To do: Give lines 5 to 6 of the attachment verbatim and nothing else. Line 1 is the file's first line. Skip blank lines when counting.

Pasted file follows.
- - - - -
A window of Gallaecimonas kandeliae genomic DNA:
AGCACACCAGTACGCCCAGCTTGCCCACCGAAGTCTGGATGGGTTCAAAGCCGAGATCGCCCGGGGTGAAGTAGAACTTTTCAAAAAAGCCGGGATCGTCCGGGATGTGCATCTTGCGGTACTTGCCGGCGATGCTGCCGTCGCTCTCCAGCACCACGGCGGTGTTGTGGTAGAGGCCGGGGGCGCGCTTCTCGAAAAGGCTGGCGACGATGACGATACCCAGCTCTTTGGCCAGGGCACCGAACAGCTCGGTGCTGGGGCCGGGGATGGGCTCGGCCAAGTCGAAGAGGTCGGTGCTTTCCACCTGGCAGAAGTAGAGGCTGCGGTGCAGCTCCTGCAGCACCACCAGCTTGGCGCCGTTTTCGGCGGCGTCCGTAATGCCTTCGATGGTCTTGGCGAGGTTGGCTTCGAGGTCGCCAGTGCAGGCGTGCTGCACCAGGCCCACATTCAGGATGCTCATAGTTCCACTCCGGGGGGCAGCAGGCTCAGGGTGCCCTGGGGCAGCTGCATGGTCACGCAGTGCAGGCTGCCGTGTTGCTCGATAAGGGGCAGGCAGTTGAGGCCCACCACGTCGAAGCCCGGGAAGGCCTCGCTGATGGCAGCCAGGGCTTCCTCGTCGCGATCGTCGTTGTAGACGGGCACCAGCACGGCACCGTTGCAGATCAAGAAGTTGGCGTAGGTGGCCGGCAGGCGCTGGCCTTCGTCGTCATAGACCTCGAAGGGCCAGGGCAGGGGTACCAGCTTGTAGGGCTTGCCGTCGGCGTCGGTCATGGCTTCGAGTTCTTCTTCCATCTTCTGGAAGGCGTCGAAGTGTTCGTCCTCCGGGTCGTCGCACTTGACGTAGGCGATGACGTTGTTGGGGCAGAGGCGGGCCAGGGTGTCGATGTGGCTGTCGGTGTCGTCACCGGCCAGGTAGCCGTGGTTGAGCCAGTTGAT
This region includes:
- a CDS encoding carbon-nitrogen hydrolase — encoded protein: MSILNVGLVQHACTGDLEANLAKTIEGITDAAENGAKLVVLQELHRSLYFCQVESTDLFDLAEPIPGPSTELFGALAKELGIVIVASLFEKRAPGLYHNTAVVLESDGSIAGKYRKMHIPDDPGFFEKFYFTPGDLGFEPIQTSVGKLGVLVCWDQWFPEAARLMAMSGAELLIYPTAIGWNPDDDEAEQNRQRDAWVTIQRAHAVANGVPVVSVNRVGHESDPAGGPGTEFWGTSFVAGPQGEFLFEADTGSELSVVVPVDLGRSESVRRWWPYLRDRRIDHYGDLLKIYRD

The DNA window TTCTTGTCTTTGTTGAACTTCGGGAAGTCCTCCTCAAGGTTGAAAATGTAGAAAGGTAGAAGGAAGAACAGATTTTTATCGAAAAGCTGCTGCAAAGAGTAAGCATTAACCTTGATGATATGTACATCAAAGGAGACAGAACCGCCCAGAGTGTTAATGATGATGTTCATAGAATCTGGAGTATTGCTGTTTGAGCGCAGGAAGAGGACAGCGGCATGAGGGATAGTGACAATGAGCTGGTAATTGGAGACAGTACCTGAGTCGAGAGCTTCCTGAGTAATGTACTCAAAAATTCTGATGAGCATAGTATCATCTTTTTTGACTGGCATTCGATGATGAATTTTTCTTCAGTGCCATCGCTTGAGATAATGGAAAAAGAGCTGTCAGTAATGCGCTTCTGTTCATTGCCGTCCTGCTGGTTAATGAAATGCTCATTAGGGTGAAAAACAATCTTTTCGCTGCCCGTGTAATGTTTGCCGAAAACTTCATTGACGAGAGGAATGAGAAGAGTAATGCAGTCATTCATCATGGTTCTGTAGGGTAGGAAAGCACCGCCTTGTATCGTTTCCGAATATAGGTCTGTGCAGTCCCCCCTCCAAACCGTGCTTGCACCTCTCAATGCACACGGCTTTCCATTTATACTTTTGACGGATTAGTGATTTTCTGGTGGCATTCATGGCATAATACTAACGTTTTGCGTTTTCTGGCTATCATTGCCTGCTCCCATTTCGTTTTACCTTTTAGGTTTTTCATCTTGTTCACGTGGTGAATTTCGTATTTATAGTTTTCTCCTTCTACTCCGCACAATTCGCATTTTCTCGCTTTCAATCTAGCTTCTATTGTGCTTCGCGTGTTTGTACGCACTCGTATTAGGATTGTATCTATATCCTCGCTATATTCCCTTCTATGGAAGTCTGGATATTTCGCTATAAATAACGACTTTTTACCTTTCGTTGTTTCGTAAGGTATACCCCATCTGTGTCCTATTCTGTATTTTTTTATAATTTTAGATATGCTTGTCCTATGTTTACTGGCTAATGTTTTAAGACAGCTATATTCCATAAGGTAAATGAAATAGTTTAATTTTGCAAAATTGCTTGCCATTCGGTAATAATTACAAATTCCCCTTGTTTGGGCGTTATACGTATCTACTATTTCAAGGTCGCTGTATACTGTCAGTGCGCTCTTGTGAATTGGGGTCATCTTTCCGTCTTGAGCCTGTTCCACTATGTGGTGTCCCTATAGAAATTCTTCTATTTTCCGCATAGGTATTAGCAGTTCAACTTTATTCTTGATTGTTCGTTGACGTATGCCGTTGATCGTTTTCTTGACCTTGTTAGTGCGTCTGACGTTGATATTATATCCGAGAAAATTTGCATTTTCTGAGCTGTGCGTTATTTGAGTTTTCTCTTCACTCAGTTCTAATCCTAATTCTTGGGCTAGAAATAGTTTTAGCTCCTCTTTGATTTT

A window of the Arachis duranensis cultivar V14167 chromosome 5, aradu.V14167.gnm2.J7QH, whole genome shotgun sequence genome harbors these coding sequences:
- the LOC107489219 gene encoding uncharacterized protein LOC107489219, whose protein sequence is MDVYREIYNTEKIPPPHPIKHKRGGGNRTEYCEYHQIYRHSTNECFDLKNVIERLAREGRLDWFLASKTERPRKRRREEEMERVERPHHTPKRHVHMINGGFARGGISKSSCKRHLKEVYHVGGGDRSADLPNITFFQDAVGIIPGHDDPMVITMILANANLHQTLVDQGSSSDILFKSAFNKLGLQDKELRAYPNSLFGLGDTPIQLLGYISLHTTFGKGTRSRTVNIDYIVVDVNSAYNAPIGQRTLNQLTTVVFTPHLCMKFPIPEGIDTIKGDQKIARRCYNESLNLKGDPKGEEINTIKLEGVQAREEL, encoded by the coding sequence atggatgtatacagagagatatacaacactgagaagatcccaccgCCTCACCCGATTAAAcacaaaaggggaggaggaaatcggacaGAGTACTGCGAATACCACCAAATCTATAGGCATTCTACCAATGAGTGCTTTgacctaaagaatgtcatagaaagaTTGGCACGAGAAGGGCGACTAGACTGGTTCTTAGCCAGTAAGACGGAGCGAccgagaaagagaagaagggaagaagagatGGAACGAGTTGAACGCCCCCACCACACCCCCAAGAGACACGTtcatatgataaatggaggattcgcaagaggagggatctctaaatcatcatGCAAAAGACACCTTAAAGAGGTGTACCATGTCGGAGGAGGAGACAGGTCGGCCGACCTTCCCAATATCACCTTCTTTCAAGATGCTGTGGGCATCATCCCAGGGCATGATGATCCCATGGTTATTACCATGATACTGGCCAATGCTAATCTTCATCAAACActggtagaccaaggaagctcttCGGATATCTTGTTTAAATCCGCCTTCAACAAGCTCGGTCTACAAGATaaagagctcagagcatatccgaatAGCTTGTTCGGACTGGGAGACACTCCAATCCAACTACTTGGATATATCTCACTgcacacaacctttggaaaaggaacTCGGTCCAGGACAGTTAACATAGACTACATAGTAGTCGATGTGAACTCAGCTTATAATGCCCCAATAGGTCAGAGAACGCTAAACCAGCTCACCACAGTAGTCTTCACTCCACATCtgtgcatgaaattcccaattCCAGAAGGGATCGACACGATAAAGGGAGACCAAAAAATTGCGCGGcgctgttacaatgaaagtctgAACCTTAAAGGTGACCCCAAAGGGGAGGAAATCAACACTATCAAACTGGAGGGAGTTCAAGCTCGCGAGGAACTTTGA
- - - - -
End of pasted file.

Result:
The DNA window TTCTTGTCTTTGTTGAACTTCGGGAAGTCCTCCTCAAGGTTGAAAATGTAGAAAGGTAGAAGGAAGAACAGATTTTTATCGAAAAGCTGCTGCAAAGAGTAAGCATTAACCTTGATGATATGTACATCAAAGGAGACAGAACCGCCCAGAGTGTTAATGATGATGTTCATAGAATCTGGAGTATTGCTGTTTGAGCGCAGGAAGAGGACAGCGGCATGAGGGATAGTGACAATGAGCTGGTAATTGGAGACAGTACCTGAGTCGAGAGCTTCCTGAGTAATGTACTCAAAAATTCTGATGAGCATAGTATCATCTTTTTTGACTGGCATTCGATGATGAATTTTTCTTCAGTGCCATCGCTTGAGATAATGGAAAAAGAGCTGTCAGTAATGCGCTTCTGTTCATTGCCGTCCTGCTGGTTAATGAAATGCTCATTAGGGTGAAAAACAATCTTTTCGCTGCCCGTGTAATGTTTGCCGAAAACTTCATTGACGAGAGGAATGAGAAGAGTAATGCAGTCATTCATCATGGTTCTGTAGGGTAGGAAAGCACCGCCTTGTATCGTTTCCGAATATAGGTCTGTGCAGTCCCCCCTCCAAACCGTGCTTGCACCTCTCAATGCACACGGCTTTCCATTTATACTTTTGACGGATTAGTGATTTTCTGGTGGCATTCATGGCATAATACTAACGTTTTGCGTTTTCTGGCTATCATTGCCTGCTCCCATTTCGTTTTACCTTTTAGGTTTTTCATCTTGTTCACGTGGTGAATTTCGTATTTATAGTTTTCTCCTTCTACTCCGCACAATTCGCATTTTCTCGCTTTCAATCTAGCTTCTATTGTGCTTCGCGTGTTTGTACGCACTCGTATTAGGATTGTATCTATATCCTCGCTATATTCCCTTCTATGGAAGTCTGGATATTTCGCTATAAATAACGACTTTTTACCTTTCGTTGTTTCGTAAGGTATACCCCATCTGTGTCCTATTCTGTATTTTTTTATAATTTTAGATATGCTTGTCCTATGTTTACTGGCTAATGTTTTAAGACAGCTATATTCCATAAGGTAAATGAAATAGTTTAATTTTGCAAAATTGCTTGCCATTCGGTAATAATTACAAATTCCCCTTGTTTGGGCGTTATACGTATCTACTATTTCAAGGTCGCTGTATACTGTCAGTGCGCTCTTGTGAATTGGGGTCATCTTTCCGTCTTGAGCCTGTTCCACTATGTGGTGTCCCTATAGAAATTCTTCTATTTTCCGCATAGGTATTAGCAGTTCAACTTTATTCTTGATTGTTCGTTGACGTATGCCGTTGATCGTTTTCTTGACCTTGTTAGTGCGTCTGACGTTGATATTATATCCGAGAAAATTTGCATTTTCTGAGCTGTGCGTTATTTGAGTTTTCTCTTCACTCAGTTCTAATCCTAATTCTTGGGCTAGAAATAGTTTTAGCTCCTCTTTGATTTT

A window of the Arachis duranensis cultivar V14167 chromosome 5, aradu.V14167.gnm2.J7QH, whole genome shotgun sequence genome harbors these coding sequences: